When visiting China in 2007, I was told by several scholars and journalists that the Chinese Communist Party (CCP) granted different degrees of freedom to different cultural sectors, depending on the size and nature of the audience. For example, the world-renowned visual artist Ai Weiwei could do pretty much as he liked, because his work fetched high praise and high prices in the West but had a minuscule audience at home.
That was then. In 2014, CCP general secretary Xi Jinping decreed that all Chinese artists must “adhere to correct views of history, the nation, the country, and culture.” Nowadays, Chinese …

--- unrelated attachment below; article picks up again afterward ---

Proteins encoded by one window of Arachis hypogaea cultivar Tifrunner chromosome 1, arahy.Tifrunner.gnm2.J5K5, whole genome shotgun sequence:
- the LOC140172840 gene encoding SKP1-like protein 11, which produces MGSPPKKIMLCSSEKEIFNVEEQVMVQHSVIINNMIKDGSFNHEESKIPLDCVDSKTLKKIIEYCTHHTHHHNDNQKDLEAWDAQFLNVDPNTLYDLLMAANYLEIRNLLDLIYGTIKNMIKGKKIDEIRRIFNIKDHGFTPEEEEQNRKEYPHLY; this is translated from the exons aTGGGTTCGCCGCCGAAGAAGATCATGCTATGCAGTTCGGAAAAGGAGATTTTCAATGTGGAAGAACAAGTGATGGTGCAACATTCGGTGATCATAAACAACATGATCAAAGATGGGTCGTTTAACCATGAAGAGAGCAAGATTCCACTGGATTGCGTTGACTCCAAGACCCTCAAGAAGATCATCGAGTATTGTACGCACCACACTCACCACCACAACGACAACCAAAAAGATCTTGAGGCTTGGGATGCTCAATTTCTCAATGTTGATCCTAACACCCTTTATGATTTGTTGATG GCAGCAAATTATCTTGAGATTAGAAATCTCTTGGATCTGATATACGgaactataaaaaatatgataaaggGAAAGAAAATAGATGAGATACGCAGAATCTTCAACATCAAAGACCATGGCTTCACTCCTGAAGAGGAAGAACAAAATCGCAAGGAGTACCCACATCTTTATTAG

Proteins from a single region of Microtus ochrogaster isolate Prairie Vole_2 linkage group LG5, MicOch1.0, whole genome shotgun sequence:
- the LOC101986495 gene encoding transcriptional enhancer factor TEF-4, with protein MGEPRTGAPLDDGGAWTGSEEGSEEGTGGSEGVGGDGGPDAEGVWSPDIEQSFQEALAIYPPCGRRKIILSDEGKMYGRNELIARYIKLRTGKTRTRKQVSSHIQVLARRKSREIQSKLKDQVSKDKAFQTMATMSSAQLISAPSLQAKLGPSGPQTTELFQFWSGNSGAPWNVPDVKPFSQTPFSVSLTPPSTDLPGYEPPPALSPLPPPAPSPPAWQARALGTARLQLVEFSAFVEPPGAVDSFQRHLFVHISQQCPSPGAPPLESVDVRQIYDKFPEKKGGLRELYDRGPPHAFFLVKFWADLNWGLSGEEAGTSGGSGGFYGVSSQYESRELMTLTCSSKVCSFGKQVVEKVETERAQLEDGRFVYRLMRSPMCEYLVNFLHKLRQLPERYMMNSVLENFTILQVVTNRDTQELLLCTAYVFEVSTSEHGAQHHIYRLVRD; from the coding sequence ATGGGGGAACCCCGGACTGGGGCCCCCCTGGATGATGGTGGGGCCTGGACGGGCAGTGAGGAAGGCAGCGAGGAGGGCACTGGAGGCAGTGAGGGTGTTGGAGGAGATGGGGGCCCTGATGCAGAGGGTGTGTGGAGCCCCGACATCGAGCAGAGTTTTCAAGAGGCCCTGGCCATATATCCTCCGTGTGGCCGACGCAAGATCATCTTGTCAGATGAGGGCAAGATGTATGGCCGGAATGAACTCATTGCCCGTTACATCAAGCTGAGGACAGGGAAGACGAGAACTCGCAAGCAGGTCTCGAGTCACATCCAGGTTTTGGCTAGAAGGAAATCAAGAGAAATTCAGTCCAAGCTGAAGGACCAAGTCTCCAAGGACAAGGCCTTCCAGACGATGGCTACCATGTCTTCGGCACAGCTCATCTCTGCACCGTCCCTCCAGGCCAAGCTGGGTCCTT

This article appears as “Xi at the Cinema” in the August 2, 2021, print edition of National Review.
Something to Consider
If you enjoyed this article, we have a proposition for you: Join NRPLUS. Members get all of our content on the site including the digital magazine and archives, no paywalls or content meters, an advertising-minimal experience, and unique access to our writers and editors (through conference calls, social media groups, and more). And importantly, NRPLUS members help keep NR going.